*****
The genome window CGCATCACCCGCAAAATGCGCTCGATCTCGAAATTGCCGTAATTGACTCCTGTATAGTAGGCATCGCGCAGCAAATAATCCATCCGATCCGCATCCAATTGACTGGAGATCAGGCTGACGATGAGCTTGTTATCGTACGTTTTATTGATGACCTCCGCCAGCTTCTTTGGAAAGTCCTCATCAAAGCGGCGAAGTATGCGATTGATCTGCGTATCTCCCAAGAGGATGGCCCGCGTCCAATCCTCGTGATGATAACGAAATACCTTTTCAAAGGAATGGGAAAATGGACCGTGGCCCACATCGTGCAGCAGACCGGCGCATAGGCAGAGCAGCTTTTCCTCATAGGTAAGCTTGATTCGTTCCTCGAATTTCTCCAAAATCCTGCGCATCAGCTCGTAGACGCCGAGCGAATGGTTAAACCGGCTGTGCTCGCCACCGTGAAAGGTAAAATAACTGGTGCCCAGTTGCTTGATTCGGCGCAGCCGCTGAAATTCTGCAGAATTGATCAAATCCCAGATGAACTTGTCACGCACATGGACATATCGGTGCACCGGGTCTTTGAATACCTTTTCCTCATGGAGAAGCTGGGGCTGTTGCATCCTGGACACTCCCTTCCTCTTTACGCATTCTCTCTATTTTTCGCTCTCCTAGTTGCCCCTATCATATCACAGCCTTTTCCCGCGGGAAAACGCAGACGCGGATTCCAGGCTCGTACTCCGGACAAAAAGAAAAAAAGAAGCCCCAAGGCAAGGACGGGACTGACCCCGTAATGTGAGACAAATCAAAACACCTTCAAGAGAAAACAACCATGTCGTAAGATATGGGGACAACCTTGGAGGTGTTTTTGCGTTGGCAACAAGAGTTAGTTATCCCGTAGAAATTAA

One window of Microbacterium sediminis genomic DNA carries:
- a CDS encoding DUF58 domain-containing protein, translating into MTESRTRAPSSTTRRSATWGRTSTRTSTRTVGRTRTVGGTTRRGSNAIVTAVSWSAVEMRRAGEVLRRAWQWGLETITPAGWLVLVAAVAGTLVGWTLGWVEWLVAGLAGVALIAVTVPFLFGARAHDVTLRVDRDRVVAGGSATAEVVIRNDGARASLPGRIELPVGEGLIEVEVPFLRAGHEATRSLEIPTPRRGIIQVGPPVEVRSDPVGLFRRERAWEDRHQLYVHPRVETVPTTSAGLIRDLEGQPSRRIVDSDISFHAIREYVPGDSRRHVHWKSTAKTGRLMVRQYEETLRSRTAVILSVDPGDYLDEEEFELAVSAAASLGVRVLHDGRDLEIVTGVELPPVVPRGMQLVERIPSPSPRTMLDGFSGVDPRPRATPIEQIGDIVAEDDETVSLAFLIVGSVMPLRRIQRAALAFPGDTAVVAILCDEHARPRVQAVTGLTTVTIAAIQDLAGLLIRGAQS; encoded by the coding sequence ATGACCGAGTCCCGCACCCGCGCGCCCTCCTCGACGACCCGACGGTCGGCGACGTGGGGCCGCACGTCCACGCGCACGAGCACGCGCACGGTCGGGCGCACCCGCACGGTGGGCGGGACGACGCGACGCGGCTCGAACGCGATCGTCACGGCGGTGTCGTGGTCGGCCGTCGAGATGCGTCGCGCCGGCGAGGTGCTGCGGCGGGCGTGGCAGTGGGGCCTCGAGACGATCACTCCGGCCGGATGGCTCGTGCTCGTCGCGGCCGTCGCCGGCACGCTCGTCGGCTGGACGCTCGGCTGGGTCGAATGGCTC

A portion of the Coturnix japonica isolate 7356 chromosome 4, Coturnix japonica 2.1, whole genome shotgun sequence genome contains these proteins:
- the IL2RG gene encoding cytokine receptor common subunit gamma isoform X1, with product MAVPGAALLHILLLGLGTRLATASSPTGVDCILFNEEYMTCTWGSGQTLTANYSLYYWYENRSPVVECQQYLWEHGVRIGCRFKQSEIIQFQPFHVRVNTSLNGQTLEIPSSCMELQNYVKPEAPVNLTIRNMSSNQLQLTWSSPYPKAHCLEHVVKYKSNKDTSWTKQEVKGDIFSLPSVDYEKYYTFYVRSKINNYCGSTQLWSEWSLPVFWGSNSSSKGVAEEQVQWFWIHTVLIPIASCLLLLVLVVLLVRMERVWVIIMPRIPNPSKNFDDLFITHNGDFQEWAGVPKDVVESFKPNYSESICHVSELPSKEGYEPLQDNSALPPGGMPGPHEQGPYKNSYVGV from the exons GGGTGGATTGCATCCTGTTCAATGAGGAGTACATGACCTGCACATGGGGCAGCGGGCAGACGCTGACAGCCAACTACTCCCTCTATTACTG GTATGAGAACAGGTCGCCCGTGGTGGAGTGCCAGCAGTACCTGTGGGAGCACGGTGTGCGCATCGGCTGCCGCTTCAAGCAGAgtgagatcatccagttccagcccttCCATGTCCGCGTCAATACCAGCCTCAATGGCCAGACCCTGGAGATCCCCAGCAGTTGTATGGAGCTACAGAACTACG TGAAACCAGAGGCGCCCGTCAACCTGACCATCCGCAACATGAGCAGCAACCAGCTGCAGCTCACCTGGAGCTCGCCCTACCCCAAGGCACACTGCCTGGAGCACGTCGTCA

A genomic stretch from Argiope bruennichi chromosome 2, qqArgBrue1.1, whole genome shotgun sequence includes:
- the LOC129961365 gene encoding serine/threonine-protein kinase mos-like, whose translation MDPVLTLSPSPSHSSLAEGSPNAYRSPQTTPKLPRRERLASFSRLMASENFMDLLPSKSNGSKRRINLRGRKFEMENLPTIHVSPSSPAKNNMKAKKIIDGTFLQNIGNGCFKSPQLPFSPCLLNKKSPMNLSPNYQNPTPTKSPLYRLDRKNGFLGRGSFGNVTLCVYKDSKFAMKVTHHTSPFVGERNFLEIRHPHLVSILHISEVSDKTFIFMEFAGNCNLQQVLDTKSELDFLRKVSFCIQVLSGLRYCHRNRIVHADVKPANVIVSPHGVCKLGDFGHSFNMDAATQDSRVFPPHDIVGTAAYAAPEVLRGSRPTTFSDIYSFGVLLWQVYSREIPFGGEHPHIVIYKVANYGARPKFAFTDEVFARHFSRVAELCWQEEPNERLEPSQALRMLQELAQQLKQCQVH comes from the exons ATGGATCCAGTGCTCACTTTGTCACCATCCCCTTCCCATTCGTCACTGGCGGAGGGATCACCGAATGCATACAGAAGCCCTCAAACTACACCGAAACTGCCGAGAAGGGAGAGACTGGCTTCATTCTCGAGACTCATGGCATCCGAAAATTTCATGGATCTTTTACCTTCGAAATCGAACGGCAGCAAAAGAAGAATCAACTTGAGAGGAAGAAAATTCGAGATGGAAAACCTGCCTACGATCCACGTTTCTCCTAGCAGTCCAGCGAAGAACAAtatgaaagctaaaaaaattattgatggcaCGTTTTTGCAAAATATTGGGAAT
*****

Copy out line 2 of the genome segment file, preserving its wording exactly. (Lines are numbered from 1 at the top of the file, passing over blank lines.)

One window of Microbacterium sediminis genomic DNA carries: